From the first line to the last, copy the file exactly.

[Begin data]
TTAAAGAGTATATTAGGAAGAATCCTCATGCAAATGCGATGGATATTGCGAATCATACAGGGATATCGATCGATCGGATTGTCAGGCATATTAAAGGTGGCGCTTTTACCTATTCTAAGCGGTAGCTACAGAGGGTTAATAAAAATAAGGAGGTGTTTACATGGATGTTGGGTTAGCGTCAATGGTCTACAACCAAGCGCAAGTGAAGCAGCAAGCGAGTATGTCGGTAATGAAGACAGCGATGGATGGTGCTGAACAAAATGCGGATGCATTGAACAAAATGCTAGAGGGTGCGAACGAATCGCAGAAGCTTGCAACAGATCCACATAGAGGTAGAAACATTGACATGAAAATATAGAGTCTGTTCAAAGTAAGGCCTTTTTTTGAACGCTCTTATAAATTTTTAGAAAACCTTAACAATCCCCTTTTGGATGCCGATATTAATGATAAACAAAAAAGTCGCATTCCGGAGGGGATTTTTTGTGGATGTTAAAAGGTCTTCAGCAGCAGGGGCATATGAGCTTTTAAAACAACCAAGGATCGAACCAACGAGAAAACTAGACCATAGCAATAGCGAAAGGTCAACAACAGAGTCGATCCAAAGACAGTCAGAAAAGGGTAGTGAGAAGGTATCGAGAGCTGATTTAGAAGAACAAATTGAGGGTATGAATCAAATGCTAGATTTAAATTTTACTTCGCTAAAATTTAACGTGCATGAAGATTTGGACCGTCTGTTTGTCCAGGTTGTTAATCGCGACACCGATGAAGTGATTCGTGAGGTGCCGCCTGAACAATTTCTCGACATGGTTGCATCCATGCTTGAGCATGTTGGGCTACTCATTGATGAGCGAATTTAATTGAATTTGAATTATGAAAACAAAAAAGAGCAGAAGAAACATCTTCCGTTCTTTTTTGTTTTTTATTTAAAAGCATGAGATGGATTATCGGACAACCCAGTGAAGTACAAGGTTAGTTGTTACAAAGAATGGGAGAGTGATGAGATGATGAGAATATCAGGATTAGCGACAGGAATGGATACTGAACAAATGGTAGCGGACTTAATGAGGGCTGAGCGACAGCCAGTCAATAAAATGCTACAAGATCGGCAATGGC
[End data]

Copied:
TTAAAGAGTATATTAGGAAGAATCCTCATGCAAATGCGATGGATATTGCGAATCATACAGGGATATCGATCGATCGGATTGTCAGGCATATTAAAGGTGGCGCTTTTACCTATTCTAAGCGGTAGCTACAGAGGGTTAATAAAAATAAGGAGGTGTTTACATGGATGTTGGGTTAGCGTCAATGGTCTACAACCAAGCGCAAGTGAAGCAGCAAGCGAGTATGTCGGTAATGAAGACAGCGATGGATGGTGCTGAACAAAATGCGGATGCATTGAACAAAATGCTAGAGGGTGCGAACGAATCGCAGAAGCTTGCAACAGATCCACATAGAGGTAGAAACATTGACATGAAAATATAGAGTCTGTTCAAAGTAAGGCCTTTTTTTGAACGCTCTTATAAATTTTTAGAAAACCTTAACAATCCCCTTTTGGATGCCGATATTAATGATAAACAAAAAAGTCGCATTCCGGAGGGGATTTTTTGTGGATGTTAAAAGGTCTTCAGCAGCAGGGGCATATGAGCTTTTAAAACAACCAAGGATCGAACCAACGAGAAAACTAGACCATAGCAATAGCGAAAGGTCAACAACAGAGTCGATCCAAAGACAGTCAGAAAAGGGTAGTGAGAAGGTATCGAGAGCTGATTTAGAAGAACAAATTGAGGGTATGAATCAAATGCTAGATTTAAATTTTACTTCGCTAAAATTTAACGTGCATGAAGATTTGGACCGTCTGTTTGTCCAGGTTGTTAATCGCGACACCGATGAAGTGATTCGTGAGGTGCCGCCTGAACAATTTCTCGACATGGTTGCATCCATGCTTGAGCATGTTGGGCTACTCATTGATGAGCGAATTTAATTGAATTTGAATTATGAAAACAAAAAAGAGCAGAAGAAACATCTTCCGTTCTTTTTTGTTTTTTATTTAAAAGCATGAGATGGATTATCGGACAACCCAGTGAAGTACAAGGTTAGTTGTTACAAAGAATGGGAGAGTGATGAGATGATGAGAATATCAGGATTAGCGACAGGAATGGATACTGAACAAATGGTAGCGGACTTAATGAGGGCTGAGCGACAGCCAGTCAATAAAATGCTACAAGATCGGCAATGGC